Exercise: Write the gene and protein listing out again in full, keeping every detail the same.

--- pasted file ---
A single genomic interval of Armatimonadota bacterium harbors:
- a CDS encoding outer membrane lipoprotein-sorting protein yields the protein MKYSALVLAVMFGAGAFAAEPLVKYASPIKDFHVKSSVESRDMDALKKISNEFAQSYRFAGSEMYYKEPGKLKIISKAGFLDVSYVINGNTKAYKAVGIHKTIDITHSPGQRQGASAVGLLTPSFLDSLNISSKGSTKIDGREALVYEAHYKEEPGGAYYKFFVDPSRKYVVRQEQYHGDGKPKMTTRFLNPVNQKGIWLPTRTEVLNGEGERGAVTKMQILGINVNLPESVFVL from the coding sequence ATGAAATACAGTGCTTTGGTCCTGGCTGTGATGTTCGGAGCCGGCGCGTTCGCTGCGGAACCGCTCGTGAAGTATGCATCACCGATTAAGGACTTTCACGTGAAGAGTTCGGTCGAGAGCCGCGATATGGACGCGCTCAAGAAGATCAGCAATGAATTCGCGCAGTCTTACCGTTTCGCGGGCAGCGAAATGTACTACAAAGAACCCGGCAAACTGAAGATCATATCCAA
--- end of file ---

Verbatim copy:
A single genomic interval of Armatimonadota bacterium harbors:
- a CDS encoding outer membrane lipoprotein-sorting protein yields the protein MKYSALVLAVMFGAGAFAAEPLVKYASPIKDFHVKSSVESRDMDALKKISNEFAQSYRFAGSEMYYKEPGKLKIISKAGFLDVSYVINGNTKAYKAVGIHKTIDITHSPGQRQGASAVGLLTPSFLDSLNISSKGSTKIDGREALVYEAHYKEEPGGAYYKFFVDPSRKYVVRQEQYHGDGKPKMTTRFLNPVNQKGIWLPTRTEVLNGEGERGAVTKMQILGINVNLPESVFVL from the coding sequence ATGAAATACAGTGCTTTGGTCCTGGCTGTGATGTTCGGAGCCGGCGCGTTCGCTGCGGAACCGCTCGTGAAGTATGCATCACCGATTAAGGACTTTCACGTGAAGAGTTCGGTCGAGAGCCGCGATATGGACGCGCTCAAGAAGATCAGCAATGAATTCGCGCAGTCTTACCGTTTCGCGGGCAGCGAAATGTACTACAAAGAACCCGGCAAACTGAAGATCATATCCAA